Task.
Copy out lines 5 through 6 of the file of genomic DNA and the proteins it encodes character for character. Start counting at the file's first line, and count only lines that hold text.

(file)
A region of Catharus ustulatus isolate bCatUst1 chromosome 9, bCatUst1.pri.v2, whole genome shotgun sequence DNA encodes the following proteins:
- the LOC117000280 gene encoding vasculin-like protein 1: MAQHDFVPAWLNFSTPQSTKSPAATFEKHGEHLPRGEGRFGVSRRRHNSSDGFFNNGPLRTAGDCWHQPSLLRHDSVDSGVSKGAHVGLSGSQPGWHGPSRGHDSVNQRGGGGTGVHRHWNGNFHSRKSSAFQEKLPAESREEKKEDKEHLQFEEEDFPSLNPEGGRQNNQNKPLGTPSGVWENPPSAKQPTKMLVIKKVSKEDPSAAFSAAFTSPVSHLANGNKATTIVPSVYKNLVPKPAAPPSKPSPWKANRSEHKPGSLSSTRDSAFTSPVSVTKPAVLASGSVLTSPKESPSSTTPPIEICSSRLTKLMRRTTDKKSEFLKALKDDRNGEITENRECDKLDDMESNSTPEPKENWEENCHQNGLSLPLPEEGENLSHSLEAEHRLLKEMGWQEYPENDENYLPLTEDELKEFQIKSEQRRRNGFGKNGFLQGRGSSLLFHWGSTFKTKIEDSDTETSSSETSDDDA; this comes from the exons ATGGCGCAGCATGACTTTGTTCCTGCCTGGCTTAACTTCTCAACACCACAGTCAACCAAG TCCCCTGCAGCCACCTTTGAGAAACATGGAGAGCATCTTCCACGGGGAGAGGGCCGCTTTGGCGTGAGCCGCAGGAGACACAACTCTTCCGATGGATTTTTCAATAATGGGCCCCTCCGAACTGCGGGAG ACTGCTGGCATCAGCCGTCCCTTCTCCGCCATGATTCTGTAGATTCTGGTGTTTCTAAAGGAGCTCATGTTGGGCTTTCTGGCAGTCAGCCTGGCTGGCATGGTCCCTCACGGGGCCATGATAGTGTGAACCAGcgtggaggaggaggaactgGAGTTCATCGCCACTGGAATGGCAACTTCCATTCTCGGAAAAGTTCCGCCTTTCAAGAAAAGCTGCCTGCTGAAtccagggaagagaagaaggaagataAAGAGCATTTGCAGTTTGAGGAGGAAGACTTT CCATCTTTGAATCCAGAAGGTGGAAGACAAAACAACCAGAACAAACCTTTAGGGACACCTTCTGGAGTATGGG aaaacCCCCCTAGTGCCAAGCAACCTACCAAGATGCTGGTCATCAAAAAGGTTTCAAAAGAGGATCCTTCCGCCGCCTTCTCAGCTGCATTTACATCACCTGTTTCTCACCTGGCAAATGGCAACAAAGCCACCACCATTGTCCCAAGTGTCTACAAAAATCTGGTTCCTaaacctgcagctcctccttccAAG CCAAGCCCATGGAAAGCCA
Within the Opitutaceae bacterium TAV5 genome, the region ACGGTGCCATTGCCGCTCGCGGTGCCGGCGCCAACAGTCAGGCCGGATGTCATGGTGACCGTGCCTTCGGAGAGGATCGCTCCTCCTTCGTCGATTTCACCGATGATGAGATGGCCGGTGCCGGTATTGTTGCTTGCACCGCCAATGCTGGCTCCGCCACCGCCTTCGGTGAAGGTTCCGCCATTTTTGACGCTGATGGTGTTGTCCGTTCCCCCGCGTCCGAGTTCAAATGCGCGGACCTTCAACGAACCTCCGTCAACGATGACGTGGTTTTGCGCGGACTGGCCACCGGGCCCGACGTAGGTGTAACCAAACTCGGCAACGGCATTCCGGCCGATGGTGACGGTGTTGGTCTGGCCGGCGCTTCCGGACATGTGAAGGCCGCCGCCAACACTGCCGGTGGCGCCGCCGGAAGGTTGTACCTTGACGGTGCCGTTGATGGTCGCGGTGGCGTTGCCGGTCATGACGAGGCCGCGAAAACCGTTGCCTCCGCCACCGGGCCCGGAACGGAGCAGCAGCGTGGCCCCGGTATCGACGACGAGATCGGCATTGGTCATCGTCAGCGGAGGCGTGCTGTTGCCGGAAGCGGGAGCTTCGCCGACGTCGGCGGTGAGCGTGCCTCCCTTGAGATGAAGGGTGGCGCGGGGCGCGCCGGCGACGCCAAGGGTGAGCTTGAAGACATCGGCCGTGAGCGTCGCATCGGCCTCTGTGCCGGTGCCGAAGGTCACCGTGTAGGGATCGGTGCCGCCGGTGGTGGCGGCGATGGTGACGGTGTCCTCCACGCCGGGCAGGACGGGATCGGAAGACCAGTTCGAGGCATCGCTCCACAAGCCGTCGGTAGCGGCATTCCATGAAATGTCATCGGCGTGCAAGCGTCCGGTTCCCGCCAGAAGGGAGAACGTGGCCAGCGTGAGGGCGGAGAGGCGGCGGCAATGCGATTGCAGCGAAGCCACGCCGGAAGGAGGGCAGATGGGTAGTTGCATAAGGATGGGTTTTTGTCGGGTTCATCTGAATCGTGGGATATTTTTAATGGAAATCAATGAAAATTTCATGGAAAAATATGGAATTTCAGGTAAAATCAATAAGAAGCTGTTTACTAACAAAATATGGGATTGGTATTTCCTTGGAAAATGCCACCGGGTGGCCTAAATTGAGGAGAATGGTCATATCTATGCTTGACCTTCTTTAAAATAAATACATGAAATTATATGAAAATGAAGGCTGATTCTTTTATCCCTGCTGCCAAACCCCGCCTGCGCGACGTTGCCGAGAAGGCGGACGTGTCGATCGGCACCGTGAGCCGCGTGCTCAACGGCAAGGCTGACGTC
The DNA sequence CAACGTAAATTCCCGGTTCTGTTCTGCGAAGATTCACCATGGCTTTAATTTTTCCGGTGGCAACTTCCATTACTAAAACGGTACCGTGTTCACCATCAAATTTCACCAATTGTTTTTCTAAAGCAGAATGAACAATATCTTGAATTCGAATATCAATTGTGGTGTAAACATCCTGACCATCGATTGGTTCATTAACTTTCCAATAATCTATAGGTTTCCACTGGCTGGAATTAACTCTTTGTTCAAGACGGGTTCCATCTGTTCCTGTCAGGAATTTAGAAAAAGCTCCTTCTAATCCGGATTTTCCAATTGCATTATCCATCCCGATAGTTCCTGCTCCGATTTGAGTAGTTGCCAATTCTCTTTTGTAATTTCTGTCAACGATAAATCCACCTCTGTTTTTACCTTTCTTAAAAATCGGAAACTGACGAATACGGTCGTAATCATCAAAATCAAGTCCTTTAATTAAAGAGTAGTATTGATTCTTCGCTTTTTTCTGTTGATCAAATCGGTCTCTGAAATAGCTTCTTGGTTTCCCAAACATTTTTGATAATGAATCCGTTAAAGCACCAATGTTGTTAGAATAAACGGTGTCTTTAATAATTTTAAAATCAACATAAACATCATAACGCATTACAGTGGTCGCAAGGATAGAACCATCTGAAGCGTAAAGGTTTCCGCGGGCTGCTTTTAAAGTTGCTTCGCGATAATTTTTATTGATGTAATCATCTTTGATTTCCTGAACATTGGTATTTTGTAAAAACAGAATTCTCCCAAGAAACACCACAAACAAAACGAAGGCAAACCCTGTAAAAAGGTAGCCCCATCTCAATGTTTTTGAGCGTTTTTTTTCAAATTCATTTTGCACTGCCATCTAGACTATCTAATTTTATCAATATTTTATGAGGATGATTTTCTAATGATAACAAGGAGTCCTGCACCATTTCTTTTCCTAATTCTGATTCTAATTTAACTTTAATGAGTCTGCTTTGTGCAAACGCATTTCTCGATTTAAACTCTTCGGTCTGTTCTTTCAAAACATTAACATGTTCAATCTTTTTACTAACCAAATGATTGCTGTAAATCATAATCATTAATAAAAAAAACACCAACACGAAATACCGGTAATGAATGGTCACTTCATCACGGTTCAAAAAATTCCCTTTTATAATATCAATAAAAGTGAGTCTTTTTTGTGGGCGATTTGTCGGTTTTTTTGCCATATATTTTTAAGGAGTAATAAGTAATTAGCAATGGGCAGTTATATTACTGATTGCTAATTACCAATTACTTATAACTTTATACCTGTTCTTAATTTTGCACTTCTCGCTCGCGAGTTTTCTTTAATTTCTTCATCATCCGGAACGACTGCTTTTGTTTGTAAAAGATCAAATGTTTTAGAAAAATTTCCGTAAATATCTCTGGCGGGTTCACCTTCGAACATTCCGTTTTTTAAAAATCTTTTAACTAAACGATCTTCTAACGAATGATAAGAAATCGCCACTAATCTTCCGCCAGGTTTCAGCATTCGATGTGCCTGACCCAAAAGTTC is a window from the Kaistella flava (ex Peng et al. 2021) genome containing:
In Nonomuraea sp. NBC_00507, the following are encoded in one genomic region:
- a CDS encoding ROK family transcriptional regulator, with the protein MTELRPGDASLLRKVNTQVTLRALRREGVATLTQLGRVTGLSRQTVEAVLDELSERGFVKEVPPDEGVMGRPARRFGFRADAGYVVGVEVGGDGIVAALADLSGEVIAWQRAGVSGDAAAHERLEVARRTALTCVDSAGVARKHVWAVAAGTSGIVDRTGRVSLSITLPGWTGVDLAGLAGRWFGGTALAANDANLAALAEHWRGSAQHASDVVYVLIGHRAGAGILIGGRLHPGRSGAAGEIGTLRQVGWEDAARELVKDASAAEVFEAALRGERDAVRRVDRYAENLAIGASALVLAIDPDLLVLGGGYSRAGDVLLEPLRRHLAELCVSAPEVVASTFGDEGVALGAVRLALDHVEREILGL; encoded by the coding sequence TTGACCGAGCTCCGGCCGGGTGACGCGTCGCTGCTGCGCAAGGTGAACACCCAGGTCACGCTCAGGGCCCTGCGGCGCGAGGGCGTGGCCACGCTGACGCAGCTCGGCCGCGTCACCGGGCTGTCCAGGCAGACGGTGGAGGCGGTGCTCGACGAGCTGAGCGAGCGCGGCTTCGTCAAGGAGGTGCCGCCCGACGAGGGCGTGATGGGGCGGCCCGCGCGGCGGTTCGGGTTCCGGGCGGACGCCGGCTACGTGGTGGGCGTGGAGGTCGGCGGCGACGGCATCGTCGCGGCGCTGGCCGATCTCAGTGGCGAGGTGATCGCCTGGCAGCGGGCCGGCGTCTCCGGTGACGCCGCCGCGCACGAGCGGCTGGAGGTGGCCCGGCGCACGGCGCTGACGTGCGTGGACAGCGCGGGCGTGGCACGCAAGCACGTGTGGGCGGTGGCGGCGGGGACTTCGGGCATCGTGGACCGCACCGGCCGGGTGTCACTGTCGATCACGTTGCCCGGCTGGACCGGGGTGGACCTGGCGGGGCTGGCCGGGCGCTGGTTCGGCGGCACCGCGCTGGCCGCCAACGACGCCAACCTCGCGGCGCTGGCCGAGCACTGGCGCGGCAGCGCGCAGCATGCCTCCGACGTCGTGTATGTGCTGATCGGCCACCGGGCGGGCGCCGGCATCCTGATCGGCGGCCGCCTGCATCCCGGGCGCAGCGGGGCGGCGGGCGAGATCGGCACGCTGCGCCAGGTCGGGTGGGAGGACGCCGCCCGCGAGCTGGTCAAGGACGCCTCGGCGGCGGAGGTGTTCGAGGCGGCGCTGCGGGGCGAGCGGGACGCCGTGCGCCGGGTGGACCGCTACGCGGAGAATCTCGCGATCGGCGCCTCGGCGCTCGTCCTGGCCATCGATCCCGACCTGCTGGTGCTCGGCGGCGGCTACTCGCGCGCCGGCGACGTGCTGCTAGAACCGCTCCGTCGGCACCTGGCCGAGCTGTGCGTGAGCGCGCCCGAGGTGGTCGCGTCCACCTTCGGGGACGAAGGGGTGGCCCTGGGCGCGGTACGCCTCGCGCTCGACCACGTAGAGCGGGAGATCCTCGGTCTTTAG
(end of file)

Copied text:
In Nonomuraea sp. NBC_00507, the following are encoded in one genomic region:
- a CDS encoding ROK family transcriptional regulator, with the protein MTELRPGDASLLRKVNTQVTLRALRREGVATLTQLGRVTGLSRQTVEAVLDELSERGFVKEVPPDEGVMGRPARRFGFRADAGYVVGVEVGGDGIVAALADLSGEVIAWQRAGVSGDAAAHERLEVARRTALTCVDSAGVARKHVWAVAAGTSGIVDRTGRVSLSITLPGWTGVDLAGLAGRWFGGTALAANDANLAALAEHWRGSAQHASDVVYVLIGHRAGAGILIGGRLHPGRSGAAGEIGTLRQVGWEDAARELVKDASAAEVFEAALRGERDAVRRVDRYAENLAIGASALVLAIDPDLLVLGGGYSRAGDVLLEPLRRHLAELCVSAPEVVASTFGDEGVALGAVRLALDHVEREILGL; encoded by the coding sequence TTGACCGAGCTCCGGCCGGGTGACGCGTCGCTGCTGCGCAAGGTGAACACCCAGGTCACGCTCAGGGCCCTGCGGCGCGAGGGCGTGGCCACGCTGACGCAGCTCGGCCGCGTCACCGGGCTGTCCAGGCAGACGGTGGAGGCGGTGCTCGACGAGCTGAGCGAGCGCGGCTTCGTCAAGGAGGTGCCGCCCGACGAGGGCGTGATGGGGCGGCCCGCGCGGCGGTTCGGGTTCCGGGCGGACGCCGGCTACGTGGTGGGCGTGGAGGTCGGCGGCGACGGCATCGTCGCGGCGCTGGCCGATCTCAGTGGCGAGGTGATCGCCTGGCAGCGGGCCGGCGTCTCCGGTGACGCCGCCGCGCACGAGCGGCTGGAGGTGGCCCGGCGCACGGCGCTGACGTGCGTGGACAGCGCGGGCGTGGCACGCAAGCACGTGTGGGCGGTGGCGGCGGGGACTTCGGGCATCGTGGACCGCACCGGCCGGGTGTCACTGTCGATCACGTTGCCCGGCTGGACCGGGGTGGACCTGGCGGGGCTGGCCGGGCGCTGGTTCGGCGGCACCGCGCTGGCCGCCAACGACGCCAACCTCGCGGCGCTGGCCGAGCACTGGCGCGGCAGCGCGCAGCATGCCTCCGACGTCGTGTATGTGCTGATCGGCCACCGGGCGGGCGCCGGCATCCTGATCGGCGGCCGCCTGCATCCCGGGCGCAGCGGGGCGGCGGGCGAGATCGGCACGCTGCGCCAGGTCGGGTGGGAGGACGCCGCCCGCGAGCTGGTCAAGGACGCCTCGGCGGCGGAGGTGTTCGAGGCGGCGCTGCGGGGCGAGCGGGACGCCGTGCGCCGGGTGGACCGCTACGCGGAGAATCTCGCGATCGGCGCCTCGGCGCTCGTCCTGGCCATCGATCCCGACCTGCTGGTGCTCGGCGGCGGCTACTCGCGCGCCGGCGACGTGCTGCTAGAACCGCTCCGTCGGCACCTGGCCGAGCTGTGCGTGAGCGCGCCCGAGGTGGTCGCGTCCACCTTCGGGGACGAAGGGGTGGCCCTGGGCGCGGTACGCCTCGCGCTCGACCACGTAGAGCGGGAGATCCTCGGTCTTTAG